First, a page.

Why should I do this?

Recognising your students’ effort and achievements will keep them motivated and feeling good about their studies. Most importantly, by reminding students of their achievements you are reaffirming their self-belief and this will help them to be persistent with their studies. And, persistence leads to student retention.

How do I do this?

Step one: Encourage students to celebrate after each assessment submission. Post a group announcement acknowledging their achievement and then encourage them to take a break or treat themselves (while you work hard to mark their work, of course!).

Step two: Don't forget about high achieving students. Email, text, or call students who have achieved high marks on an assessment. Let them know they achieved the highest mark in the class or were in the top 10%.

Step three: Acknowledge how far your students have come every three to four weeks. You can do this by recapping what content you’ve covered so far or listing the skills they've learned.

What does this look like?

This celebratory message can be used for groups or individuals. Feel free to adapt and modify this to use with your students:

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These balloons are for you! Congratulations to everyone who has submitted their first assessment.

Please take some time out of your schedule over the next two days to treat yourself to something special. You can even let us know what it is by replying to this post.

Over the next five days I’ll be working around the clock to grade your assessments and get them back to you on Monday. Then we are all straight back to work because it will be time to gear up for assessment two.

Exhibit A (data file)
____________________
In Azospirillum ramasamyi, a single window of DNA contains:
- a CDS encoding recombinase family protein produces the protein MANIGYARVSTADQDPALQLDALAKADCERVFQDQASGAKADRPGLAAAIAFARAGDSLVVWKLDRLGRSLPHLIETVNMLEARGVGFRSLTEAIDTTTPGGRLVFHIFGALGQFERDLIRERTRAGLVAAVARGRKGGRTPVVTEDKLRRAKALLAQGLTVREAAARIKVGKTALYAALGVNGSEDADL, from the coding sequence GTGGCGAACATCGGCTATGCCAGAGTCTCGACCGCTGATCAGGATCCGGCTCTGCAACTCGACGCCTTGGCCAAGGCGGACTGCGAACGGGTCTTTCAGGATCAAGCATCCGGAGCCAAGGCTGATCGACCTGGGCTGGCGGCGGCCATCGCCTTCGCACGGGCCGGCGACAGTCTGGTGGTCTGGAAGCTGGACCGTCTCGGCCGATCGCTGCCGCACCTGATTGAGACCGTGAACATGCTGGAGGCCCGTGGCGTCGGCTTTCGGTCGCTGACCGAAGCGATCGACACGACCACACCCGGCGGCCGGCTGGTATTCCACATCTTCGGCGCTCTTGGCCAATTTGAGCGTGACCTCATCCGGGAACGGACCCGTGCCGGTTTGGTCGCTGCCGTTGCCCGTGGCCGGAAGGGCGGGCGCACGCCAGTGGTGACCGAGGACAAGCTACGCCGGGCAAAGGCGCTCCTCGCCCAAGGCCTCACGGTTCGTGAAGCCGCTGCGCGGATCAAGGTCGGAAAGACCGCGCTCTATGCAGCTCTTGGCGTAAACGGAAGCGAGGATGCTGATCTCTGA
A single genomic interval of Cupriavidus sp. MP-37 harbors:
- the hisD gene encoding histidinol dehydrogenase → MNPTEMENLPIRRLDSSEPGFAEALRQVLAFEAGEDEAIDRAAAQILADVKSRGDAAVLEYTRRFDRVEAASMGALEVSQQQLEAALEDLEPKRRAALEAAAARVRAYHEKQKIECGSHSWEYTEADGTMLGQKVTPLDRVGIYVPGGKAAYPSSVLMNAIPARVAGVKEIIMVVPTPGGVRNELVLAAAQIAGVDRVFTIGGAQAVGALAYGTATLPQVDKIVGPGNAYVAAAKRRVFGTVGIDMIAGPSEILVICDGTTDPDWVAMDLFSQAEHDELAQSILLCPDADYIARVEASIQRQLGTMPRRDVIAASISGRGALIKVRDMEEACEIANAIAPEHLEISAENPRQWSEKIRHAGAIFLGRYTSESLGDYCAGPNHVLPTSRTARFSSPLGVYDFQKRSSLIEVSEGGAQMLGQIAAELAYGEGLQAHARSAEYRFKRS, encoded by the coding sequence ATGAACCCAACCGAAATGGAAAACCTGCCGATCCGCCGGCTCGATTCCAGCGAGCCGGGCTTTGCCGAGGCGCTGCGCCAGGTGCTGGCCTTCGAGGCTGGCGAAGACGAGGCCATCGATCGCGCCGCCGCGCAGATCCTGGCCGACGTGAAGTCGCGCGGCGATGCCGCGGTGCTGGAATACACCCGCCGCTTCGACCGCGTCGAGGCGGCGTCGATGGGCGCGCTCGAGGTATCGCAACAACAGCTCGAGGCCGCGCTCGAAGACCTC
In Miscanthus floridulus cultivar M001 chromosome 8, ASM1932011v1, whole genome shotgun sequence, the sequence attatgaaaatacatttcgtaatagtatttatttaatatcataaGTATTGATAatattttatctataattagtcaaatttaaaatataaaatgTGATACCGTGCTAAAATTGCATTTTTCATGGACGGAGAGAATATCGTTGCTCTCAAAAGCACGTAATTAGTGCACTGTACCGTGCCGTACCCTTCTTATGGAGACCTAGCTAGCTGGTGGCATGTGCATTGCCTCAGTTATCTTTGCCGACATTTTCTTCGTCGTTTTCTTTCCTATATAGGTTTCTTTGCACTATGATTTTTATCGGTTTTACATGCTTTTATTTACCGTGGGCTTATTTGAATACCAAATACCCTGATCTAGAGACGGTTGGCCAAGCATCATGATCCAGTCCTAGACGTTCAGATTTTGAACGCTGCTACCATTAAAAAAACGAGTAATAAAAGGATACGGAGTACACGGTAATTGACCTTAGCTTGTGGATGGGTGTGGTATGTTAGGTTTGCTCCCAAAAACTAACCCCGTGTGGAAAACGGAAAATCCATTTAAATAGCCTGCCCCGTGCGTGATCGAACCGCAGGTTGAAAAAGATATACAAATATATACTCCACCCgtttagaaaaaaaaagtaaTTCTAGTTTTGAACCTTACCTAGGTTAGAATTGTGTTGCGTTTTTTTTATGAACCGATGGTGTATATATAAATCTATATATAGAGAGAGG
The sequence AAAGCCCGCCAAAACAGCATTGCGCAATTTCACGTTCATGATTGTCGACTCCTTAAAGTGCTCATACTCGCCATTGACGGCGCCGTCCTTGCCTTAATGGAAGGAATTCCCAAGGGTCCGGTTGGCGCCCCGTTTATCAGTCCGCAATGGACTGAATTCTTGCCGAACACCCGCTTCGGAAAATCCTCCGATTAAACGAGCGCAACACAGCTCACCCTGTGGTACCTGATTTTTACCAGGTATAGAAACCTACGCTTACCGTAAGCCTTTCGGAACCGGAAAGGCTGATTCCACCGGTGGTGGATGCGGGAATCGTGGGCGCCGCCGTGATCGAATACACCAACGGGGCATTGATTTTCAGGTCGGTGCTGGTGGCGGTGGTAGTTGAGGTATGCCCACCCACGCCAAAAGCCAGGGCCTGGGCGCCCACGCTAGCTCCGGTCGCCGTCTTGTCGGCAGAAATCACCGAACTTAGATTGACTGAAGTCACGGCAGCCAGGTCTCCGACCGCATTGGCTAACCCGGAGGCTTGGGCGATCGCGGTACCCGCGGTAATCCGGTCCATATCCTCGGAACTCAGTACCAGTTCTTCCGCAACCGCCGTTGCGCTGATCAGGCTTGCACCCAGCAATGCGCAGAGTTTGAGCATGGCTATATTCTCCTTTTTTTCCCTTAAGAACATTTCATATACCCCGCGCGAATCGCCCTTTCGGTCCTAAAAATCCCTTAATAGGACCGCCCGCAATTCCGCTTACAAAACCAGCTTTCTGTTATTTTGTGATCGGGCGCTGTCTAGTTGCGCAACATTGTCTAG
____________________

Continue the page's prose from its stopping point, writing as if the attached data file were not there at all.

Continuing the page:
Again, great job,



Tip #12: Show your students how to look beyond the classroom

Any course that a student undertakes is a stepping-stone on their lifelong learning journey. You are in a position to help them understand not just where they’ve come from, but what they might want to do as a result of learning new information and skills.

Why should I do this?

Inviting your students to “pause for purpose” can inspire them during the low points in the semester by bringing your online content to life. This is particularly a good exercise for students who are extrinsically motivated, such as those who might be studying to get a job at the end of their experience. Encouraging them to see that light at the end of tunnel will keep them motivated. 

How do I do this?

Step one: Ask students to reflect on the content in your course and where it might lead them. Were there any topics worth further exploration? If so, they might want to seek out electives in these areas.

Step two: Encourage your students to update their CV’s. Recap the skills, tools or artefacts students produced during your course. Then ask them if there is anywhere on their CV where this could be included.

Step three: Encourage students to look at job advertisements. This is a useful exercise for thinking about where they want to go, how to get there, and if they are on the right track. 

What does this look like?

Here is an example of a simple activity that you can add to your online discussion boards when your students have gone quiet and they are not preparing for an assessment.

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Tip #13: At the end of the semester, say goodbye to your students

Don’t let students’ final exam be their last interaction with your course. Their final interaction should be with you or their classmates. So, before you close your laptop for the semester don’t forget to send your students one last message.

Why should I do this?